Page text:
“So, how do you want to pay me?” Joe’s gloating call floated over with the breeze, the grin on his face making it instantly forgivable.
“’Hello’ to you, too,” Nicky smiled as he opened the passenger door, dropping into the seat.
“’I think we’ll last until January, nobody will care...’ ” Joe chuckled, mimicking Nicky’s initial claim back in August as he climbed into the driver’s seat.
“This place needs more interesting teachers,” Nicky decided.
“I actually had a thought on that...” Joe was elusive as they finally left campus and hit the road.
“You know Anna starts her maternity leave in a couple of weeks?”
Nicky offered a nod in response.
“And they still haven’t found cover for her French classes yet...” He was enjoying dragging it out.
I married the most dramatic man on the planet, Nicky thought. “Joe?”
“I was thinking: what if Booker stepped in for a few months?”
Nicky took a moment for that thought to marinate, a smile beginning to form.
“Well. You like to make your workplace interesting, don’t you?” He joked.
“Bad idea?” Joe shot a quick, questioning look to his husband.
Nicky’s smile spread. “I’m not sure,” he replied. “But after everyone’s reaction to you and I, how do you think it will go if they find out about him?”
They’d met Booker, known to almost everyone else as Sebastien Le Livre, almost 4 years ago. He’d been a struggling writer back then, desperate to get his manuscript for a dark, almost sci-fi, “superhero” adjacent novel series published. Joe and Nicky had found him drowning his sorrows after rejection number 5 in the dark corner of a hole-in-the-wall in Paris. He was intelligent, endearing, and the way his dark blonde hair, cut shorter at the sides than on top, fell into soulful blue eyes had been all-too attractive.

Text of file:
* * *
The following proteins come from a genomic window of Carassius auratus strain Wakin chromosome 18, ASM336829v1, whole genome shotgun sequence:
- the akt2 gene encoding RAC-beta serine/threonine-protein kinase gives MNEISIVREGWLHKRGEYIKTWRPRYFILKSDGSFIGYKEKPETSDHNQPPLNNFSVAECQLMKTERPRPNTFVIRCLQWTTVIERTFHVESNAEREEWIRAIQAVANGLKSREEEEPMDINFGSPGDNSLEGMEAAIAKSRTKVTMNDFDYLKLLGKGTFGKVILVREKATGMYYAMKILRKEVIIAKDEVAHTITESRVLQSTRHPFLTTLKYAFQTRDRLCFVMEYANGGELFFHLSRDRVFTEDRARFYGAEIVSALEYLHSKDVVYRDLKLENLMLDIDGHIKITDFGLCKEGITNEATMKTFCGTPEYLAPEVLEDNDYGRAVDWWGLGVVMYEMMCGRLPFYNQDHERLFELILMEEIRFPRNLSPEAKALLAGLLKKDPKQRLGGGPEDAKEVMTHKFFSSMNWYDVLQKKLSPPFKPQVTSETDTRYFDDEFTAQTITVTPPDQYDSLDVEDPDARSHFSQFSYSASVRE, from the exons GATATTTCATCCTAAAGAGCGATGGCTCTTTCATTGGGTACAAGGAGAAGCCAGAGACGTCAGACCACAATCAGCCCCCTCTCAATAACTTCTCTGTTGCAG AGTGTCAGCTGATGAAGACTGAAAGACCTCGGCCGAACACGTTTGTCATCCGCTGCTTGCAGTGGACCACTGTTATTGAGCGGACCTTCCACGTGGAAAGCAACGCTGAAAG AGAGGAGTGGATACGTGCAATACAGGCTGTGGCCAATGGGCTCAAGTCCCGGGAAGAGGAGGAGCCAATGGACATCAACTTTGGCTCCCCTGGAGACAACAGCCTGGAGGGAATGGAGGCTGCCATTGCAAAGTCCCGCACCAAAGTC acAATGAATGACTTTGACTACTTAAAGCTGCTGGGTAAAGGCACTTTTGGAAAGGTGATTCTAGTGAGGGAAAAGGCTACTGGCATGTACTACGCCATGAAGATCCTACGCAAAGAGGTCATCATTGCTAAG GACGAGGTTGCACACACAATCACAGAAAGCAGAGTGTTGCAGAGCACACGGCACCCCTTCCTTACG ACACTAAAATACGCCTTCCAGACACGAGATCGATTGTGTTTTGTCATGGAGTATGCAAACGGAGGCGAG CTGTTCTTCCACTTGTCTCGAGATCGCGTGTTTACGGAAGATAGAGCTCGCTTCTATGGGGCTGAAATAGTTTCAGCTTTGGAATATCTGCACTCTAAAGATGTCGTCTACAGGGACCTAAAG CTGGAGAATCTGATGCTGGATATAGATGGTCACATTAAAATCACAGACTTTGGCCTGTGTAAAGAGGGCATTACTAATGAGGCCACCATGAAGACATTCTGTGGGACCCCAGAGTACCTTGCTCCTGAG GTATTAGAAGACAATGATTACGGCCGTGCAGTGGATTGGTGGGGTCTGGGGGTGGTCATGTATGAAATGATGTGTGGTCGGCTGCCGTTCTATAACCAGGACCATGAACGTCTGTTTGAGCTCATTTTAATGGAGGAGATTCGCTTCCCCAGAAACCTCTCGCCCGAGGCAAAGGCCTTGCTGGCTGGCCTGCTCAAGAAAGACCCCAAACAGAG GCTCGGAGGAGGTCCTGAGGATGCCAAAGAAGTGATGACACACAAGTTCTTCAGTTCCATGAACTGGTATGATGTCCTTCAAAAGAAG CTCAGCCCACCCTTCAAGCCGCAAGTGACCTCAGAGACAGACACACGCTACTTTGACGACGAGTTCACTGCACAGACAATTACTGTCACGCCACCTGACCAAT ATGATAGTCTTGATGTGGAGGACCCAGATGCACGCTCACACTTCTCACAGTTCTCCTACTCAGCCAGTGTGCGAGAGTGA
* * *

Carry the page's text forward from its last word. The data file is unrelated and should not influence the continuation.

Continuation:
He’d woken up in bed with them the next morning and the three had barely left each other since.
Luckily for all involved, the manuscript eventually got picked up and published and three novels later, it was a series going strong. Until now. Stalled, the characters not co-operating, Booker had complained he needed something different to focus on.
The way Joe saw it, taking over in the teaching of a French class would be a nice change of pace.
“The lessons will all be planned, everything will be outline. All you’d need to do is speak French. You’ll be fine.” Joe said over the dinner table later that evening, the easy sell he thought he’d close quickly proving to be a little more difficult than he’d imagined.
Booker sighed. “It’s not the difficulty of the job that bothers me,” he began.
“What is bothering you?” Nicky asked, concerned.
Booker was uncertain, picking at the label on the beer bottle he’d been mindlessly fidgeting with for the past five minutes. “They know about the two of you, right?”
Joe cast Nicky a hesitant look. “Yes.”
“But they don’t know about the two of you and me?”
“No.” Nicky offered confirmation.
“Huh.” Booker became quiet once more, avoiding eye contact.
“They don’t need to know,” Joe was gentle. “If you don’t want them to. Nobody does.”
Booker laughed a little. “How are you going to tell your boss that you know me?”
“You’re a friend. We’ve known you for years. You’re good with words...” Joe was vague. He hadn’t accounted for Booker’s reticence. “We’ll work something out. C’mon, it’ll be good for you.”
Booker could feel he was being worn down. He threw Nicky a searching look. “What about you?”
Nicky pondered for a moment, wondering how best to describe how intoxicating the idea of having both the men he loved working with him was; how the secrecy of nobody knowing who Booker was to either him or Joe excited him.
“I think it might be fun,” he said coyly, reaching over the table for the half-empty bottle of Rioja, grinning as he filled his and Joe’s glass.
It took Booker about a week before he decided that Nicky had been wrong. It wasn’t as fun as the Italian had intimated.
It was more fun.
Not that life as part of a three-way relationship wasn’t interesting or entertaining, constantly keeping Booker on his toes. Working with them, being around them in an environment where absolutely nobody else knew about it was kind of exciting. While he was still intensely protective of their relationship, he found he didn’t mind the way Joe winked at him in the corridors or the warm, knowing smiles Nicky gave him across the teacher’s lounge.